People love Ajax applications so much that they are willing to use them instead of their desktop equivalents. The only problem occurs when they fail to have network access. This is when an offline feature is necessary. Apache Derby is a great option for enabling offline access to Ajax-powered applications. Learn how to use Apache Derby as a local data store that can be used to take your Ajax application offline.


Michael Galpin (, Software architect, eBay

Michael Galpin's photoMichael Galpin has been developing Java software professionally since 1998. He currently works for eBay. He holds a degree in mathematics from the California Institute of Technology.

23 September 2008

Also available in Japanese

Prerequisites and system requirements

This article uses Apache Derby as a client-side database. Derby can be downloaded separately, but is also bundled with Java™ 6 and is called Java DB. In this article, we will use Derby V10.4.1.3 with Java 5 and 6. We will leverage Java applets to enable Derby on the browser and access the applet using JavaScript. Thus, familiarity with Java applets and JavaScript is highly recommended. Derby lets us use normal JDBC and SQL, so familiarity with those is assumed (see Resources).

Applets with Derby

Apache Derby is an embedded database that can be used by any Java application. It is such a useful tool that it is bundled with Java Platform, Standard Edition (Java SE) V6. There are countless uses of an embedded database, but many people are not aware of some of the client-side functionality that is possible with Derby. We will explore some of these possibilities by building a simple address book application. We will start with a Java applet that will make use of Apache Derby and eventually move this to an Ajax-based application that uses Derby as a cache.

Data access

In an article about a database technology, it makes sense to start with the database code. First, let's define a simple table schema to store our contacts in. This is shown below.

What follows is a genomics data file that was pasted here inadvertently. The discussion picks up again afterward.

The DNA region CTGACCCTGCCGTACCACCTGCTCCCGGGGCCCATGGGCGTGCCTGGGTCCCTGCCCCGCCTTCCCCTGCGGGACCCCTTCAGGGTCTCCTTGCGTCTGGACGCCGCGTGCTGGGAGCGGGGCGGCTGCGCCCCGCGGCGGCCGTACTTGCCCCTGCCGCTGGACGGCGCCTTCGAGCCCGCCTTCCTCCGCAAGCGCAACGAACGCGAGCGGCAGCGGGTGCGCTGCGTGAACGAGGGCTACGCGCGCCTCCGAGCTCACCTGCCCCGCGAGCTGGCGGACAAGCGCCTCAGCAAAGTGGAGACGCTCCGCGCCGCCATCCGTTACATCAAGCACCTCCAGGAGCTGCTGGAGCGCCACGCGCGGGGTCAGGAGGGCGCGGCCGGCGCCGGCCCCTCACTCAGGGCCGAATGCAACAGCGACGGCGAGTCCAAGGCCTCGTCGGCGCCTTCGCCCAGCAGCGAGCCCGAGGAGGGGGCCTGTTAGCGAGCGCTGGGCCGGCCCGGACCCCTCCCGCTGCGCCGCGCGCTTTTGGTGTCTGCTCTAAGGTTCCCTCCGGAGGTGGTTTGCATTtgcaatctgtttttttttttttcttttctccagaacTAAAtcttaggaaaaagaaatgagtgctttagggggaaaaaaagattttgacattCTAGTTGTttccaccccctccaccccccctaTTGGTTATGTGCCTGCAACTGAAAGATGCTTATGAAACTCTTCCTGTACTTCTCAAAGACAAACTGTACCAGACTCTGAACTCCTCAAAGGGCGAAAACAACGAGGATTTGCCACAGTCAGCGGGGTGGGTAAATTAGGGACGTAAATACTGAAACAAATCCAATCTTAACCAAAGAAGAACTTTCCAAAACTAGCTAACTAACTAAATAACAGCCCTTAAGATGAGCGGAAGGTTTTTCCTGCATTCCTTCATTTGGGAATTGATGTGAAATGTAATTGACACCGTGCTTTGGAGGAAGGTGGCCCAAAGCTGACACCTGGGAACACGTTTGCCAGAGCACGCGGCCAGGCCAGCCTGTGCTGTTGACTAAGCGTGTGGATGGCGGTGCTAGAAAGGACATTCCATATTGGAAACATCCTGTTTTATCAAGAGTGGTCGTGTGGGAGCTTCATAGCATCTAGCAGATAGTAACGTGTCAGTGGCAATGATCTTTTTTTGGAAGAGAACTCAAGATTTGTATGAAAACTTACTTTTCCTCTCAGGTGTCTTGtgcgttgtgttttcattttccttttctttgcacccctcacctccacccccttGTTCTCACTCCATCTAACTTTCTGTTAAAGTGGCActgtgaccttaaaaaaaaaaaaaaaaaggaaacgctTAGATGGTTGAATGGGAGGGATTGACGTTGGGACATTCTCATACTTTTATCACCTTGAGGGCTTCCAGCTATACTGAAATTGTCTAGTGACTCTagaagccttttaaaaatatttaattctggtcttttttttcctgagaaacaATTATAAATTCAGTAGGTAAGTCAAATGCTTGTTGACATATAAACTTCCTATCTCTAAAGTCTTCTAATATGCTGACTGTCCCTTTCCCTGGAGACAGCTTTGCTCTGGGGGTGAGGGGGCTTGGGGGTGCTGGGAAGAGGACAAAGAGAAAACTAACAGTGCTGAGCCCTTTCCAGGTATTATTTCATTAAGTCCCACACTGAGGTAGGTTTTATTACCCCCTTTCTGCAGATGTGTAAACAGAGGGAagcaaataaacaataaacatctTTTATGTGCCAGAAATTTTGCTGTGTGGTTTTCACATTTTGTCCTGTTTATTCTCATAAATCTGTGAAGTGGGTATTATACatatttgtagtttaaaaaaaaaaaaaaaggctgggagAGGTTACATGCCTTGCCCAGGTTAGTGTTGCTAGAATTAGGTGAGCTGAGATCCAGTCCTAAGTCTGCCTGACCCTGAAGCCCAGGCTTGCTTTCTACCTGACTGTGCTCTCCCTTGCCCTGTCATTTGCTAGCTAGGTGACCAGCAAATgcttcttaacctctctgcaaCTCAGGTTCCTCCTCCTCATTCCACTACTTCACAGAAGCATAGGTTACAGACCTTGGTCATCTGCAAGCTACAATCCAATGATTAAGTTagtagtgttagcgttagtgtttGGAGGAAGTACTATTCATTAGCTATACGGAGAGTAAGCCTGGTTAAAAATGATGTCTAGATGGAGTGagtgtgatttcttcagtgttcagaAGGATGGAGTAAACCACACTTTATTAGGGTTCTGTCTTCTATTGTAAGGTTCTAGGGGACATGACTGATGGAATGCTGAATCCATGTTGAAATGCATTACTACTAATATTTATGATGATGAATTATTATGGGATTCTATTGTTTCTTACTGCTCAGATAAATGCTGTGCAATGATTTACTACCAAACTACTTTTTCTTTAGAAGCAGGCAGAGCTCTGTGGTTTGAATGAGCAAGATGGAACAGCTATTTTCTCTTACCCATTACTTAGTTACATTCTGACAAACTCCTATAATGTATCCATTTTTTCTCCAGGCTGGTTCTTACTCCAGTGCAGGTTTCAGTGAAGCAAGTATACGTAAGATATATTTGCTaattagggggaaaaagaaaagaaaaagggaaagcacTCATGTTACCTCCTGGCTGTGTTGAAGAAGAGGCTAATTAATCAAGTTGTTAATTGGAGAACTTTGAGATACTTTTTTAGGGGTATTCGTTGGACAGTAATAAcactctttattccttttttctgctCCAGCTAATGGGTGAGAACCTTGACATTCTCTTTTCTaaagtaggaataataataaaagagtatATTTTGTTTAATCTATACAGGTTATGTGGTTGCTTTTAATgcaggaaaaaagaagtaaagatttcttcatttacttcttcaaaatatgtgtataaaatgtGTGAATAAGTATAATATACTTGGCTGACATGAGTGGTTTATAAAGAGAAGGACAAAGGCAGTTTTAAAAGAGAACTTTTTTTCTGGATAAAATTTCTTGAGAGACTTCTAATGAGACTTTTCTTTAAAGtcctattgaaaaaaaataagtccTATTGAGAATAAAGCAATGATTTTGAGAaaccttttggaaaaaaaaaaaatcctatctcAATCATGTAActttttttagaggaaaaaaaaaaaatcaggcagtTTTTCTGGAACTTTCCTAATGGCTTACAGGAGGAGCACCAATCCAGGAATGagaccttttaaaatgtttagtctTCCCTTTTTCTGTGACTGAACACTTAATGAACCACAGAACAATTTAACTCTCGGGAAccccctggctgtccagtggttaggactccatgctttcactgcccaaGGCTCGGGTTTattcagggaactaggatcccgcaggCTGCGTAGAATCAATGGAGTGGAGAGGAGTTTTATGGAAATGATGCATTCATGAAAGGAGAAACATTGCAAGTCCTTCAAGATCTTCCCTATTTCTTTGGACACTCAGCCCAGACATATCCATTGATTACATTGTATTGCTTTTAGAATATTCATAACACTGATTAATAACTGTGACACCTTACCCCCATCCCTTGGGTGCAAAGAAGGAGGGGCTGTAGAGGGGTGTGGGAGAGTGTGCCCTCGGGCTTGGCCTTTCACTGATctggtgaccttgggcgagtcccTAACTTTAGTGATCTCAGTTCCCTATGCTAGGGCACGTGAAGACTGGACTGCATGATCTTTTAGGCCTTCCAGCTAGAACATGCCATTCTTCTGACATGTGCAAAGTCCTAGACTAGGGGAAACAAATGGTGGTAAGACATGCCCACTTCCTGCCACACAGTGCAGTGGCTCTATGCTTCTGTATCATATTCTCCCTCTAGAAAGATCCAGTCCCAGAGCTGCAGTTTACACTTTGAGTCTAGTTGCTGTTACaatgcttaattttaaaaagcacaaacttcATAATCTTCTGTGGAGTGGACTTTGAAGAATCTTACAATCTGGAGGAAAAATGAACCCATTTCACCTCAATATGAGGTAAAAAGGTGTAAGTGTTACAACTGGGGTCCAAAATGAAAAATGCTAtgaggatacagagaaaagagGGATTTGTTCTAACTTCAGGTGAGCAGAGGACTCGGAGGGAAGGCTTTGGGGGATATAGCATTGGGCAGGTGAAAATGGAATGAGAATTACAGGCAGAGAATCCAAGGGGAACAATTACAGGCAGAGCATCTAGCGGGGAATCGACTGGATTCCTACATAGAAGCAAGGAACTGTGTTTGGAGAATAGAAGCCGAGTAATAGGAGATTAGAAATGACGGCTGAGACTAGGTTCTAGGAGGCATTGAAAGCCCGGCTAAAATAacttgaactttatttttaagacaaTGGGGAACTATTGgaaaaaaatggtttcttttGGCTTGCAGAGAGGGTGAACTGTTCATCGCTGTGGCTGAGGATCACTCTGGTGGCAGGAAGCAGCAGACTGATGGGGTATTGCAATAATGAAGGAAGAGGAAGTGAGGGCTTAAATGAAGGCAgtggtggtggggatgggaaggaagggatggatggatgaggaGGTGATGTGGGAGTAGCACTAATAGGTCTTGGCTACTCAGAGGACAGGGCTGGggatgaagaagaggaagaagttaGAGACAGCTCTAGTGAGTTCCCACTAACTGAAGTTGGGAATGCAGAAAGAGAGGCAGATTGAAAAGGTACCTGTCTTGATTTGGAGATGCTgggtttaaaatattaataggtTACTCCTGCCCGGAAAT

Figure 1. The Contact table
The Contact table

You could imagine a much more complicated schema for contacts, with things like multiple phone numbers, addresses, etc. This, however, will do just fine for our application. Of course, we will have a Java class corresponding to the contact table. In this case, we will follow the Active Record pattern and wrap a database row with a class capable of all database operations. Its code is shown below.

Listing 1. The Contact class
public class Contact {
    private Integer id;
    private String firstName;
    private String lastName;
    private String email;
    public static List<Contact> getContacts(String clause){
        if (clause == null)
            clause = "";
        String sql = SELECT_SQL + clause;
        Connection conn = DbManager.getConnection();
        List<Contact> contacts = new ArrayList<Contact>();
        try {
            ResultSet cursor = conn.createStatement().executeQuery(sql);
            while ({
                Contact c = new Contact();
        } catch (SQLException e) {
        return contacts;
    public static List<Contact> getAllContacts(){
        return Contact.getContacts(null);
    public static Contact getContact(String clause){
        List<Contact> results = Contact.getContacts(clause);
        if (results == null || results.size() != 1){
            return null;
        else return results.get(0);